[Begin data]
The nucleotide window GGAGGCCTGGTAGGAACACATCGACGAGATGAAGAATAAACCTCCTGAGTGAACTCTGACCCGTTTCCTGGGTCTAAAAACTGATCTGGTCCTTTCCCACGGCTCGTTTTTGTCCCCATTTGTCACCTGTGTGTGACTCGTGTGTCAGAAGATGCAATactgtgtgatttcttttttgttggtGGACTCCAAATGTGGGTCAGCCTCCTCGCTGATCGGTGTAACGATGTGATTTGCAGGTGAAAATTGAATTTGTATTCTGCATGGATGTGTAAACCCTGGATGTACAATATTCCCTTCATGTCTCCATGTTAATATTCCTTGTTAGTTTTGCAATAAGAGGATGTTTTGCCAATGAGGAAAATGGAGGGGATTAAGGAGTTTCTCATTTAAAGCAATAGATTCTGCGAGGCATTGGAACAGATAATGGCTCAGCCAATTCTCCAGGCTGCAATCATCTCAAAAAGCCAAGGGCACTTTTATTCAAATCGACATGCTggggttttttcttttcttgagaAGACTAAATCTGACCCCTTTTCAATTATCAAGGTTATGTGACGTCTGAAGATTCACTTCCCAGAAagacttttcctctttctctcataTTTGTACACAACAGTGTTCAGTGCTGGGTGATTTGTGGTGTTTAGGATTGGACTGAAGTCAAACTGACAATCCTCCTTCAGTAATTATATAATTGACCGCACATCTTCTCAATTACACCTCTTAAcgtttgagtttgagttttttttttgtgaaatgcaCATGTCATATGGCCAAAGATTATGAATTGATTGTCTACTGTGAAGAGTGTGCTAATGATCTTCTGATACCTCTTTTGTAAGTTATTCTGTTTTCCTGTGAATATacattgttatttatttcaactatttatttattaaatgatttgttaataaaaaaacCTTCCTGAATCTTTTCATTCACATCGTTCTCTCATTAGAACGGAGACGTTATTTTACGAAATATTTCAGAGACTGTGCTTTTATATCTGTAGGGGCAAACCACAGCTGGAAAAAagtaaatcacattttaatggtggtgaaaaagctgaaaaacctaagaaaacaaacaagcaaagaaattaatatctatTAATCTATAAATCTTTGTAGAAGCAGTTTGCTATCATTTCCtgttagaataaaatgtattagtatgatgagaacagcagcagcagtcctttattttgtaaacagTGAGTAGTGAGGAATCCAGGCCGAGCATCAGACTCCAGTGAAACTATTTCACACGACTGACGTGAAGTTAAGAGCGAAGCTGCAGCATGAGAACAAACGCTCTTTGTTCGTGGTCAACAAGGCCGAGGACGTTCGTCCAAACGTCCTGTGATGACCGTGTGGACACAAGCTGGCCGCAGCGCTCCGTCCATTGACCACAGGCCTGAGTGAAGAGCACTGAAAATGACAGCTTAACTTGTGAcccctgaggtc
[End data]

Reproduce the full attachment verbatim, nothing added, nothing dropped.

The nucleotide window GGAGGCCTGGTAGGAACACATCGACGAGATGAAGAATAAACCTCCTGAGTGAACTCTGACCCGTTTCCTGGGTCTAAAAACTGATCTGGTCCTTTCCCACGGCTCGTTTTTGTCCCCATTTGTCACCTGTGTGTGACTCGTGTGTCAGAAGATGCAATactgtgtgatttcttttttgttggtGGACTCCAAATGTGGGTCAGCCTCCTCGCTGATCGGTGTAACGATGTGATTTGCAGGTGAAAATTGAATTTGTATTCTGCATGGATGTGTAAACCCTGGATGTACAATATTCCCTTCATGTCTCCATGTTAATATTCCTTGTTAGTTTTGCAATAAGAGGATGTTTTGCCAATGAGGAAAATGGAGGGGATTAAGGAGTTTCTCATTTAAAGCAATAGATTCTGCGAGGCATTGGAACAGATAATGGCTCAGCCAATTCTCCAGGCTGCAATCATCTCAAAAAGCCAAGGGCACTTTTATTCAAATCGACATGCTggggttttttcttttcttgagaAGACTAAATCTGACCCCTTTTCAATTATCAAGGTTATGTGACGTCTGAAGATTCACTTCCCAGAAagacttttcctctttctctcataTTTGTACACAACAGTGTTCAGTGCTGGGTGATTTGTGGTGTTTAGGATTGGACTGAAGTCAAACTGACAATCCTCCTTCAGTAATTATATAATTGACCGCACATCTTCTCAATTACACCTCTTAAcgtttgagtttgagttttttttttgtgaaatgcaCATGTCATATGGCCAAAGATTATGAATTGATTGTCTACTGTGAAGAGTGTGCTAATGATCTTCTGATACCTCTTTTGTAAGTTATTCTGTTTTCCTGTGAATATacattgttatttatttcaactatttatttattaaatgatttgttaataaaaaaacCTTCCTGAATCTTTTCATTCACATCGTTCTCTCATTAGAACGGAGACGTTATTTTACGAAATATTTCAGAGACTGTGCTTTTATATCTGTAGGGGCAAACCACAGCTGGAAAAAagtaaatcacattttaatggtggtgaaaaagctgaaaaacctaagaaaacaaacaagcaaagaaattaatatctatTAATCTATAAATCTTTGTAGAAGCAGTTTGCTATCATTTCCtgttagaataaaatgtattagtatgatgagaacagcagcagcagtcctttattttgtaaacagTGAGTAGTGAGGAATCCAGGCCGAGCATCAGACTCCAGTGAAACTATTTCACACGACTGACGTGAAGTTAAGAGCGAAGCTGCAGCATGAGAACAAACGCTCTTTGTTCGTGGTCAACAAGGCCGAGGACGTTCGTCCAAACGTCCTGTGATGACCGTGTGGACACAAGCTGGCCGCAGCGCTCCGTCCATTGACCACAGGCCTGAGTGAAGAGCACTGAAAATGACAGCTTAACTTGTGAcccctgaggtc